Black Lives Matter Global Network Foundation co-founder and executive director Patrisse Cullors, a self-identified “trained Marxist,” raked in upwards of $20,000 a month serving as the chairwoman of a Los Angeles jail reform group in 2019, according to campaign finance records reviewed by the Daily Caller News Foundation.
Reform LA Jails disbursed a total of $191,000 to Cullors in 2019 through her consulting firm, Janaya and Patrisse Consulting, according to financial records submitted to the California Fair Political Practices Commission. The description for each of the seven reported payments to the Cullors’s firm that year read: “P. Cullors, Principal Officer, Business Owner.”
“Our movement — powered by Black Lives Matter, community organizations, and grassroots citizens– collected over 247,000 signatures to put a measure on the LA County March 3, 2020, ballot,” the website states under a picture of Cullors.
Reform LA Jails told the DCNF that it paid Cullors through her consulting firm “market rate compensation for serving as the chief executive of a historic and successful $5 million dollar campaign in California, and far below when taking into consideration the fact that Ms. Cullors ran the campaign without a salary at all for all of 2018.”
“It is sexist and racist to expect an executive level Black woman to not be paid for their work,” the statement said.
The website for Janaya and Patrisse Consulting went offline sometime over the weekend amid reports of Cullors’s real estate buying spree, the DCNF previously reported.
On a page titled “how we help you succeed,” the firm said it provided “one on one coaching, anti-bias training, racial and gender justice training, long- and short-term consulting, media strategy and development, strategic planning, organizational development, creative content creation.”
“‘Freedom fighter’ Patrice [sic] Cullors and ‘staunch Afrofuturist’ Janaya Khan exploit their association with Black Lives Matter to monetize themselves…as capitalists,” Nomani tweeted.
“Patrisse has received a total of $120,000 since the organization’s inception in 2013, for duties such as serving as spokesperson and engaging in political education work,” the statement read. “To be abundantly clear, as a registered 501c3, [Black Lives Matter Global Network Foundation] cannot and did not commit any organizational resources toward the purchase of personal property by any employee or volunteer. Any insinuation or assertion to the contrary is categorically false.”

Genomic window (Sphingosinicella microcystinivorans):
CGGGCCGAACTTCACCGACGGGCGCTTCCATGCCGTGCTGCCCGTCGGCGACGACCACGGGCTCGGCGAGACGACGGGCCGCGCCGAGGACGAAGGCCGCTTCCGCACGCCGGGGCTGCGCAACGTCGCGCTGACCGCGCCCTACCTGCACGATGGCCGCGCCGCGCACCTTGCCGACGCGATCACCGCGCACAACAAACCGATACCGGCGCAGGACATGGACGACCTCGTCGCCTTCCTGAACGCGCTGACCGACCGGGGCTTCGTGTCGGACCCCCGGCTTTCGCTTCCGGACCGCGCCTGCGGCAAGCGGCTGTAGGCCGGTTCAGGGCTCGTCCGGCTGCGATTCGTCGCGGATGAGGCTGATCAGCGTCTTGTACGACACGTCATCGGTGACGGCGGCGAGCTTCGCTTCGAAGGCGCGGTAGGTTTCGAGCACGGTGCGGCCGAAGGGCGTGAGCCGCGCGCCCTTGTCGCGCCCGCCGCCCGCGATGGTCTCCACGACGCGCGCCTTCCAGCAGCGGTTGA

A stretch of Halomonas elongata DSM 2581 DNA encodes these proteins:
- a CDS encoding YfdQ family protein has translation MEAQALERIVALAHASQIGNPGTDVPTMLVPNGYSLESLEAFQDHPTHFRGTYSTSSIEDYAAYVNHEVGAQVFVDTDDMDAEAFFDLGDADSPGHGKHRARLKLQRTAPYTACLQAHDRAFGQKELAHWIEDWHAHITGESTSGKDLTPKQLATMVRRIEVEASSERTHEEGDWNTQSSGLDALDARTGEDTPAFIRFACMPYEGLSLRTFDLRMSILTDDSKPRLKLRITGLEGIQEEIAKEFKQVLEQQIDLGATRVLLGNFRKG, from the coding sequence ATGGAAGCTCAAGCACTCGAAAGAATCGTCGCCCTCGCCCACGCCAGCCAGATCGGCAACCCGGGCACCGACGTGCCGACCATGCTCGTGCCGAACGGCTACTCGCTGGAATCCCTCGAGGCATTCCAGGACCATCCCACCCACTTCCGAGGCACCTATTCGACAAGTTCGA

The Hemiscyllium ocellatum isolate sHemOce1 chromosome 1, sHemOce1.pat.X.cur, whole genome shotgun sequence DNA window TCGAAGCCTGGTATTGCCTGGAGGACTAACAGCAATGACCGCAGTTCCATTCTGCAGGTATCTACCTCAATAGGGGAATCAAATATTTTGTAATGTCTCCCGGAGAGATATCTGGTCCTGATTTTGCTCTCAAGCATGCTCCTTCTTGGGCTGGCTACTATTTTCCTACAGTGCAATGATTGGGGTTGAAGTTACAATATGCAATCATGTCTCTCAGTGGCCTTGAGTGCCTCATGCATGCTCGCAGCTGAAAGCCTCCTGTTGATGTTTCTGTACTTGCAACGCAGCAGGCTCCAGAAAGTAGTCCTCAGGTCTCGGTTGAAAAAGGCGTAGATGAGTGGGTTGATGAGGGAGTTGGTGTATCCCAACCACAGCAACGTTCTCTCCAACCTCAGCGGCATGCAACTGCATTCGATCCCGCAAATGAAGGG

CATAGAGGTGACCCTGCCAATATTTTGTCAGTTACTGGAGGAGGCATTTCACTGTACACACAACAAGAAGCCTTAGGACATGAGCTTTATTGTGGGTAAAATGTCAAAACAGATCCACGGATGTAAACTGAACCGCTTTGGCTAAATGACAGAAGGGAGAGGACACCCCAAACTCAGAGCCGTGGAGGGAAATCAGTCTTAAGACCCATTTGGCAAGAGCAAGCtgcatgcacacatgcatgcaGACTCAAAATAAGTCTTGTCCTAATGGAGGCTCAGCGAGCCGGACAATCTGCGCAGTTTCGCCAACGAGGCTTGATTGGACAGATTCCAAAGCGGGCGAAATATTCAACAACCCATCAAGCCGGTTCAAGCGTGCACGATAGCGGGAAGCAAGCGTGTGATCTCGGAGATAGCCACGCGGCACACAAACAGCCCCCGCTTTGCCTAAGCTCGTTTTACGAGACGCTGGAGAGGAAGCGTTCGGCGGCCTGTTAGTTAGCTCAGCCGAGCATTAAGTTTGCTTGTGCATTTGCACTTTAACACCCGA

It’s unclear if the corporate entity used to purchase the Los Angeles home is Janaya and Patrisse Consulting. Cullors did not return a request for comment.
“The first thing, I think, is that we actually do have an ideological frame. Myself and [Alicia Garza] in particular are trained organizers,” Khan-Cullors said. “We are trained Marxists. We are super-versed on, sort of, ideological theories. And I think that what we really tried to do is build a movement that could be utilized by many, many black folk.”
But the DCNF reported in June 2020 that BLM Global Network spent $4.5 million on consultants, travel and compensation for its staff from July 2017 through June 2019 while at the same time providing only $328,000 to outside groups such as the local autonomous BLM chapters.
And ten local BLM chapters accused BLM Global Network in November of providing “little to no financial support” to local chapters since the organization’s launch in 2013.
The local BLM chapters added that there is no acceptable transparency surrounding BLM Global Network’s finances.
“For years there has been inquiry regarding the financial operations of BLMGN and no acceptable process of either public or internal transparency about the unknown millions of dollars donated to BLMGN, which has certainly increased during this time of pandemic and rebellion,” the chapters said.
Cullors’s profile grew further in 2014 following the police-involved deaths of Michael Brown in Missouri, Eric Garner in New York, Tamir Rice in Ohio.
“We never hired them to be the representatives in the fight for justice for our dead loved ones murdered by the police,” Samaria Rice said in a joint statement with Lisa Simpson, the mother of Richard Risher, who was killed by police in Los Angeles in 2016.
“The ‘activists’ have events in our cities and have not given us anything substantial for using our loved ones’ images and names on their flyers,” Rice and Simpson said.